Oyster (PRL), a cryptocurrency based on smart contracts, faces an unfortunate destiny when its anonymous creator allegedly went ballistic, breaching the coin’s own smart contract in order to sell a new stash for profit.
Oyster “Smart” Contract
Oyster is a cryptocurrency project that offered customers the possibility of storing files in the IOTA tangle. Users could spend their PRL to store files in cloud mining. Oyster did have a working product, and things were seemed to be going as intended.
Yesterday something started happening that caught the people of the project off guard. The price of the currency was starting to fall aggressively, and nobody knew why. Shortly after, the team and users were found the answer.
Supposedly the smart contract that enables the functionality of this cryptocurrency was written by an anonymous individual, Bruno Block. Bruno was the one that developed the whole idea of storing archives on the IOTA tangle. Think of Bruno as the Satoshi Nakamoto of Oyster.
Bruno supposedly tinkered with the smart contracts system that he himself designed, issuing Oyster cryptocurrency similar to the rate at the beginning of the ICO sale. He produced tons of Oyster apparently to be dumped in the market. It dumped so hard that the price fell more than 60% in a single trading day.
How Did This Happen?
Supposedly Bruno Block, the anonymous smart contract creator was the only one that could restart the ICO sale to issue a new number of coins, thus taking advantage of a vulnerability on the contract itself. A method called DirectorLock was set to false, and supposedly that allowed Bruno to start another ICO. This was discovered by the user Infernal Toast on a reddit thread.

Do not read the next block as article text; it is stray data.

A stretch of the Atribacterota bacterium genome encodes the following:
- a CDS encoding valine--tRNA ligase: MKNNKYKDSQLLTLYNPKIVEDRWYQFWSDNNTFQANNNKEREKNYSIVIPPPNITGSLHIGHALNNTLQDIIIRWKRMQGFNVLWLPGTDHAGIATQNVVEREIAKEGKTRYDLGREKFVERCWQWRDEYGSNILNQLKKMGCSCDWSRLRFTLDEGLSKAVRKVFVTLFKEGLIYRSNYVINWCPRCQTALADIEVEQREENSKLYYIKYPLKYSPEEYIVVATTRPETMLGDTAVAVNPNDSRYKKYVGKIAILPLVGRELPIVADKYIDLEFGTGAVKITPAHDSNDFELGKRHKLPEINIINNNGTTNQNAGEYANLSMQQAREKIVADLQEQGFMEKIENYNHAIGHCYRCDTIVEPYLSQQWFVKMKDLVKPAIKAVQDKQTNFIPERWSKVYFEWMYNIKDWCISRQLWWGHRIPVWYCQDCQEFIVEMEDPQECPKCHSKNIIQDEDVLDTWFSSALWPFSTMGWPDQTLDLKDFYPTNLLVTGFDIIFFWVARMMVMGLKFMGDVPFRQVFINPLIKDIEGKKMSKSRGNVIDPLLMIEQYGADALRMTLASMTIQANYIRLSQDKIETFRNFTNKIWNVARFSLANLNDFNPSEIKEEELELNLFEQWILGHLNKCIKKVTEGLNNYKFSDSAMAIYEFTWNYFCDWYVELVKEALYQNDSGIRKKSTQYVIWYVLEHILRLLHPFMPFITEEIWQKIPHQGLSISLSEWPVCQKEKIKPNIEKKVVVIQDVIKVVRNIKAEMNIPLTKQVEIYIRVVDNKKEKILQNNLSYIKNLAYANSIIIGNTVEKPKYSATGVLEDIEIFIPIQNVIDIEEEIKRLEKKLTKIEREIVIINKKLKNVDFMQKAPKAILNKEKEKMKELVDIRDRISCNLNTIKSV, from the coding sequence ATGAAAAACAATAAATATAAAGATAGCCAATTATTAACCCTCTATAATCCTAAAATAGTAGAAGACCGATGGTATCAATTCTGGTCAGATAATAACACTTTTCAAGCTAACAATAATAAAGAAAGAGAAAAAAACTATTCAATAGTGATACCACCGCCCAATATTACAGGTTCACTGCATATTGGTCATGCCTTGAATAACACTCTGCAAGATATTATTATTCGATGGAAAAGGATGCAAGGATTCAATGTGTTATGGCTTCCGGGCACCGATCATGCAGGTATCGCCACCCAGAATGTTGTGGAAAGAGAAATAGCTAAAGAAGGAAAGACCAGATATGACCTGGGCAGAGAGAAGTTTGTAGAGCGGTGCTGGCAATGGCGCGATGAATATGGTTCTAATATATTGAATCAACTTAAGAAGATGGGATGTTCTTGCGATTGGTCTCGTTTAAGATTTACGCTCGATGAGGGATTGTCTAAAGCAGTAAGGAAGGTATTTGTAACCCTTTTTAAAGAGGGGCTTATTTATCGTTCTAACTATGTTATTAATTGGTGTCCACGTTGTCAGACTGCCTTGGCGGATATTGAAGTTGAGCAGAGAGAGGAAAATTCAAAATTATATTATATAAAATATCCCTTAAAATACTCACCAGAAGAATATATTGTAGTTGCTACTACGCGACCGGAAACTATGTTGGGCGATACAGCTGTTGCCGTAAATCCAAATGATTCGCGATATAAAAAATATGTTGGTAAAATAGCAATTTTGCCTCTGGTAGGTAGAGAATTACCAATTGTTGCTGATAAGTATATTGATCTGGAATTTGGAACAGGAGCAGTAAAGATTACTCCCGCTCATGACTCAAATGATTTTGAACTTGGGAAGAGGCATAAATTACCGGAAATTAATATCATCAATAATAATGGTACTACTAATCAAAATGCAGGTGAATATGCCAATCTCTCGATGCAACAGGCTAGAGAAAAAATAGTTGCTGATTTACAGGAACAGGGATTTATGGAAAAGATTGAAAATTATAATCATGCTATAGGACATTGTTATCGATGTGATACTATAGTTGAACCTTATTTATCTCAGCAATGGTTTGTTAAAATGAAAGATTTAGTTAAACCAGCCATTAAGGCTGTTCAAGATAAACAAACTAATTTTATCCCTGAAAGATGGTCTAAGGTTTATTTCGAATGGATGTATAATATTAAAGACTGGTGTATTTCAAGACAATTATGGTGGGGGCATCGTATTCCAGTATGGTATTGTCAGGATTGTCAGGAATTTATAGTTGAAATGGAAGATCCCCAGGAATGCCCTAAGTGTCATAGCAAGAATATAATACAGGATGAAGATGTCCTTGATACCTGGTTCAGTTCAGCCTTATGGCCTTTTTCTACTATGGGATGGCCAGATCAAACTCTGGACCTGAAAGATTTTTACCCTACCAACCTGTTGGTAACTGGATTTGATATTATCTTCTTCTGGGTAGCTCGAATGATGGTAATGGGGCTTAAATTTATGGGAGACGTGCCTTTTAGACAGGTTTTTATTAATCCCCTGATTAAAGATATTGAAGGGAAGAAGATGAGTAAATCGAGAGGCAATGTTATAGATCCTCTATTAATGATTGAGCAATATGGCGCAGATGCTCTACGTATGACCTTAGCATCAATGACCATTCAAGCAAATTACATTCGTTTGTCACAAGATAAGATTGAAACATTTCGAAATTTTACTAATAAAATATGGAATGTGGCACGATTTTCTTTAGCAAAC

The problem with smart contracts is that every one is different, and there is no standard to follow when writing one. Obviously, this smart contract was flawed since day one, and this vulnerability was probably placed by the same Bruno in order to take advantage of it later.
But the responsibility of this should also fall onto the organizers of the project. They probably should have been aware of the vulnerabilities. Still, in their Medium blog post concerning the issue, they claim their smart contract passed three audits, and that no bugs had been found.
Alternate Theories, Damage Control
The official version is that Bruno Block was the sole perpetrator of the actions that led Oyster to the disaster, and he did it because of a timing issue. The Medium post explains, “After our initial review, we are inclined to believe that these were solely the actions of Bruno Block and that he did this now to avoid detection from KuCoin KYC deprocedures (that will be implemented on November 1st).”
So maybe he planned to do it at a later date but KuCoin’s update made him make haste and perform this action sooner. While this is the official version, there are other versions that derive from the fact no one knew Bruno.
A 4chan post explains that Bruno could be a dev team group, seeking to make a quick buck, arguing that the head of a cryptocurrency project with millions in market cap would not perform this scam for a paltry $300K.
Magical World of Altcoins
Anonymous programmers writing smart contracts, and a team accepting this; anonymous withdrawals of more than $300K on a supposedly regulated exchange — these are the very reasons so many people stay far away from investing in cryptocurrency projects.
The best advice for avoiding disasters like that is research, supporting strong, well-referenced cryptocurrency projects in the market. It seems like Oyster will continue functioning as a project, but the real question is how many people will keep trusting in them after this?
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